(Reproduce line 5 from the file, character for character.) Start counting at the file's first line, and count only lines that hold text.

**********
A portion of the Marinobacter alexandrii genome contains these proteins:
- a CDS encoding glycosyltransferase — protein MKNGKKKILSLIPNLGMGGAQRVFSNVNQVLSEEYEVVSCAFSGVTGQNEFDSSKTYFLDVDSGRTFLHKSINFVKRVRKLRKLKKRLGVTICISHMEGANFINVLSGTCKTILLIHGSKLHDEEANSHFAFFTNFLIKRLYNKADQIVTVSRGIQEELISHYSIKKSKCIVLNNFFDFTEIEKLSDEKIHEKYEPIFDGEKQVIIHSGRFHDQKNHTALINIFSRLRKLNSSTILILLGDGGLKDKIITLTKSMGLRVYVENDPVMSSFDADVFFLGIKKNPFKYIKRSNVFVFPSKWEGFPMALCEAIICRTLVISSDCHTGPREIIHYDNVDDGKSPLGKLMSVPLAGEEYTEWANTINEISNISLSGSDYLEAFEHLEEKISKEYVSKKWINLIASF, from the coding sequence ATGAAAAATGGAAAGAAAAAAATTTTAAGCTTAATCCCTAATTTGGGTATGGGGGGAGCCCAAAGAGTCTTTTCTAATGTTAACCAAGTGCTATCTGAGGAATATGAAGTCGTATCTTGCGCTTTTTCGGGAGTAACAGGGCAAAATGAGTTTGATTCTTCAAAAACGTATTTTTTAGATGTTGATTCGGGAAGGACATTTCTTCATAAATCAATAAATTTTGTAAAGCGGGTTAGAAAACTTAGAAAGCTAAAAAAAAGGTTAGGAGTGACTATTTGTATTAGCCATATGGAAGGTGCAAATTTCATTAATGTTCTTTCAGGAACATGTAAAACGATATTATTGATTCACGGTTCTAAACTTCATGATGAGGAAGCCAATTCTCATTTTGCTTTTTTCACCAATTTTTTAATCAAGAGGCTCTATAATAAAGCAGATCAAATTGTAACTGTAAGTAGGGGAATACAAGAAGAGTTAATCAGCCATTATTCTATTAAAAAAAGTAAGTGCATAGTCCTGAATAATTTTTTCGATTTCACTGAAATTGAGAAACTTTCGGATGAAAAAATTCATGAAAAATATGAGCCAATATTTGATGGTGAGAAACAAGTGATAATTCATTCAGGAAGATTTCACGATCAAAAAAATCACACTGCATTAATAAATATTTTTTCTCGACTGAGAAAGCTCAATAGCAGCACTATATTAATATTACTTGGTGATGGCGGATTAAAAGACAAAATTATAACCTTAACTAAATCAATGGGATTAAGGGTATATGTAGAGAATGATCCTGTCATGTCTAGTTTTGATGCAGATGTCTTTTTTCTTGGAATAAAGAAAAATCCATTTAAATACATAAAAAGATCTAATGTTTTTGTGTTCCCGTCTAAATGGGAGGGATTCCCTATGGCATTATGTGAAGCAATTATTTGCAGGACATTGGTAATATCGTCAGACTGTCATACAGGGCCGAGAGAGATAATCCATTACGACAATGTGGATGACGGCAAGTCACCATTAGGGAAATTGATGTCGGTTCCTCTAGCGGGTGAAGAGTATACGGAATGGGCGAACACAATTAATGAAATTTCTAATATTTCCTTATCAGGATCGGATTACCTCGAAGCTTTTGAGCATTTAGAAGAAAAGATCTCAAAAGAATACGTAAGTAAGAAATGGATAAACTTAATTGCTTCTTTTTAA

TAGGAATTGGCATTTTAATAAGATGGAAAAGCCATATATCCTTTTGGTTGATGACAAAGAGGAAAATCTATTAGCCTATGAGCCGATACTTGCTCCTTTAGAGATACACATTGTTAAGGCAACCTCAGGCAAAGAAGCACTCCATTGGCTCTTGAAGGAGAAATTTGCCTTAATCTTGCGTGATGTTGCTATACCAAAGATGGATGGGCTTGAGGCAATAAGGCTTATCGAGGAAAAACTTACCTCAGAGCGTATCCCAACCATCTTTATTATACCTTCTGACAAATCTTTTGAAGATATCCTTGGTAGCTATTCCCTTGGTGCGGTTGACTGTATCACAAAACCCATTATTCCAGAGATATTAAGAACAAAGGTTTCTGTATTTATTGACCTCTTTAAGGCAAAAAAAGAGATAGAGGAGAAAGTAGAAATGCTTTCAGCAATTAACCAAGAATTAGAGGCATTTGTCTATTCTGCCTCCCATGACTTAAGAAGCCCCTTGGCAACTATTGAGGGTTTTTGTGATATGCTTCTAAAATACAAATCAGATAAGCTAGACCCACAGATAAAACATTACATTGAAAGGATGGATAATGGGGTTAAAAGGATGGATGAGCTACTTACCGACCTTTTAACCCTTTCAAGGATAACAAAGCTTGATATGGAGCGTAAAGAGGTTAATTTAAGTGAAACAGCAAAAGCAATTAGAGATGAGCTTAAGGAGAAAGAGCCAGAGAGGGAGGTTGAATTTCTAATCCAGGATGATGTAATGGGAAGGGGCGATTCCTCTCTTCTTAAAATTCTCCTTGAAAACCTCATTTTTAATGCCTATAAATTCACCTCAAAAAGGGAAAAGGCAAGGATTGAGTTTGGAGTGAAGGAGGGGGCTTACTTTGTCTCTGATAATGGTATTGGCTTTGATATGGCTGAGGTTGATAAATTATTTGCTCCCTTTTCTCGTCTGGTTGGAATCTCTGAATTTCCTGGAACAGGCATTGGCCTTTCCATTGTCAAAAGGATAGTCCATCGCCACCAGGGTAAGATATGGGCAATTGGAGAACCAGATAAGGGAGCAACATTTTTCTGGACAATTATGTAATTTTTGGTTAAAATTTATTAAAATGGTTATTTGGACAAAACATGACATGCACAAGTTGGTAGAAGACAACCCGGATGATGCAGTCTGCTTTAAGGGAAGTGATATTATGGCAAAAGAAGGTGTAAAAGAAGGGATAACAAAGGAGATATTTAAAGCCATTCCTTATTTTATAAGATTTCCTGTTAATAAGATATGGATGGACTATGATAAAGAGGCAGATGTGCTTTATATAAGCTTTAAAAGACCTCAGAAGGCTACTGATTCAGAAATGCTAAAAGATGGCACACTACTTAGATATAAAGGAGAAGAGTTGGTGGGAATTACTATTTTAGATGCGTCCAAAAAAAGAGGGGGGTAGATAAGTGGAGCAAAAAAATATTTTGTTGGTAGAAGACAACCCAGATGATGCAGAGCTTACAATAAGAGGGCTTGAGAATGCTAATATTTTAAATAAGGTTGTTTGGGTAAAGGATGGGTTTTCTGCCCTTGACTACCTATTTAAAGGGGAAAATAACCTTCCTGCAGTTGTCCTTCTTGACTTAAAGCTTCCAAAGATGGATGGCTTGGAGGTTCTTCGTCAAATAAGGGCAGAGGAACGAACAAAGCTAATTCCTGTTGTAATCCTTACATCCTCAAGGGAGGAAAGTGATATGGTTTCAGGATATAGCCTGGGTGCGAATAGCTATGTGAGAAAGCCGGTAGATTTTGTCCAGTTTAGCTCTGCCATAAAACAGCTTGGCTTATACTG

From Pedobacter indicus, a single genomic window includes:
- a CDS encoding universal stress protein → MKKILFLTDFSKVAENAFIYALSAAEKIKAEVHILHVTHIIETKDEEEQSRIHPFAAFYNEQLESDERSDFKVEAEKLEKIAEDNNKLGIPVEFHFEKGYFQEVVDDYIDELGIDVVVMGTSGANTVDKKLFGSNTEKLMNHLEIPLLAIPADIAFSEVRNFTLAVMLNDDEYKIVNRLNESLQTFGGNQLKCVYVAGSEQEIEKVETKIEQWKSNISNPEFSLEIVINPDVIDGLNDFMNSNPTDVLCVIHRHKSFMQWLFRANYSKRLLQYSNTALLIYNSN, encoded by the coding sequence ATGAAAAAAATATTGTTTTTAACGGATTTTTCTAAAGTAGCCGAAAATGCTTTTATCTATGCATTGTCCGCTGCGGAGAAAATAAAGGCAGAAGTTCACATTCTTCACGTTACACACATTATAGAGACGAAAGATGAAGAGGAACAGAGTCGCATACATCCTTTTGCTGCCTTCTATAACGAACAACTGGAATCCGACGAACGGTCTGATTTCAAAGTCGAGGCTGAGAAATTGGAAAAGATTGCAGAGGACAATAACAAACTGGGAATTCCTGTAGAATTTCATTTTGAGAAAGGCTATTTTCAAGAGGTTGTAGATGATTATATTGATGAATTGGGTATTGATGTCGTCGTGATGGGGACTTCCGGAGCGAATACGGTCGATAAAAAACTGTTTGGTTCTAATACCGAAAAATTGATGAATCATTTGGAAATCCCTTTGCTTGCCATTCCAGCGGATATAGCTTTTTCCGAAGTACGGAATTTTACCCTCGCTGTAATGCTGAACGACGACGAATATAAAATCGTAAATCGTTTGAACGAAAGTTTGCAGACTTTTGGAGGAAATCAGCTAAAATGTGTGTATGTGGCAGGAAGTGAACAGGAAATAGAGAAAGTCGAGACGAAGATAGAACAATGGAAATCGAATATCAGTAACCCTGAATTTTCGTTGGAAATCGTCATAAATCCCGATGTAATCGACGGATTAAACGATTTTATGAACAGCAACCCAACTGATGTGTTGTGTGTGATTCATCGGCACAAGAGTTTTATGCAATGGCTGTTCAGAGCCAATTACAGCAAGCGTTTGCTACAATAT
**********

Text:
- a CDS encoding universal stress protein → MKKILFLTDFSKVAENAFIYALSAAEKIKAEVHILHVTHIIETKDEEEQSRIHPFAAFYNEQLESDERSDFKVEAEKLEKIAEDNNKLGIPVEFHFEKGYFQEVVDDYIDELGIDVVVMGTSGANTVDKKLFGSNTEKLMNHLEIPLLAIPADIAFSEVRNFTLAVMLNDDEYKIVNRLNESLQTFGGNQLKCVYVAGSEQEIEKVETKIEQWKSNISNPEFSLEIVINPDVIDGLNDFMNSNPTDVLCVIHRHKSFMQWLFRANYSKRLLQYSNTALLIYNSN, encoded by the coding sequence ATGAAAAAAATATTGTTTTTAACGGATTTTTCTAAAGTAGCCGAAAATGCTTTTATCTATGCATTGTCCGCTGCGGAGAAAATAAAGGCAGAAGTTCACATTCTTCACGTTACACACATTATAGAGACGAAAGATGAAGAGGAACAGAGTCGCATACATCCTTTTGCTGCCTTCTATAACGAACAACTGGAATCCGACGAACGGTCTGATTTCAAAGTCGAGGCTGAGAAATTGGAAAAGATTGCAGAGGACAATAACAAACTGGGAATTCCTGTAGAATTTCATTTTGAGAAAGGCTATTTTCAAGAGGTTGTAGATGATTATATTGATGAATTGGGTATTGATGTCGTCGTGATGGGGACTTCCGGAGCGAATACGGTCGATAAAAAACTGTTTGGTTCTAATACCGAAAAATTGATGAATCATTTGGAAATCCCTTTGCTTGCCATTCCAGCGGATATAGCTTTTTCCGAAGTACGGAATTTTACCCTCGCTGTAATGCTGAACGACGACGAATATAAAATCGTAAATCGTTTGAACGAAAGTTTGCAGACTTTTGGAGGAAATCAGCTAAAATGTGTGTATGTGGCAGGAAGTGAACAGGAAATAGAGAAAGTCGAGACGAAGATAGAACAATGGAAATCGAATATCAGTAACCCTGAATTTTCGTTGGAAATCGTCATAAATCCCGATGTAATCGACGGATTAAACGATTTTATGAACAGCAACCCAACTGATGTGTTGTGTGTGATTCATCGGCACAAGAGTTTTATGCAATGGCTGTTCAGAGCCAATTACAGCAAGCGTTTGCTACAATAT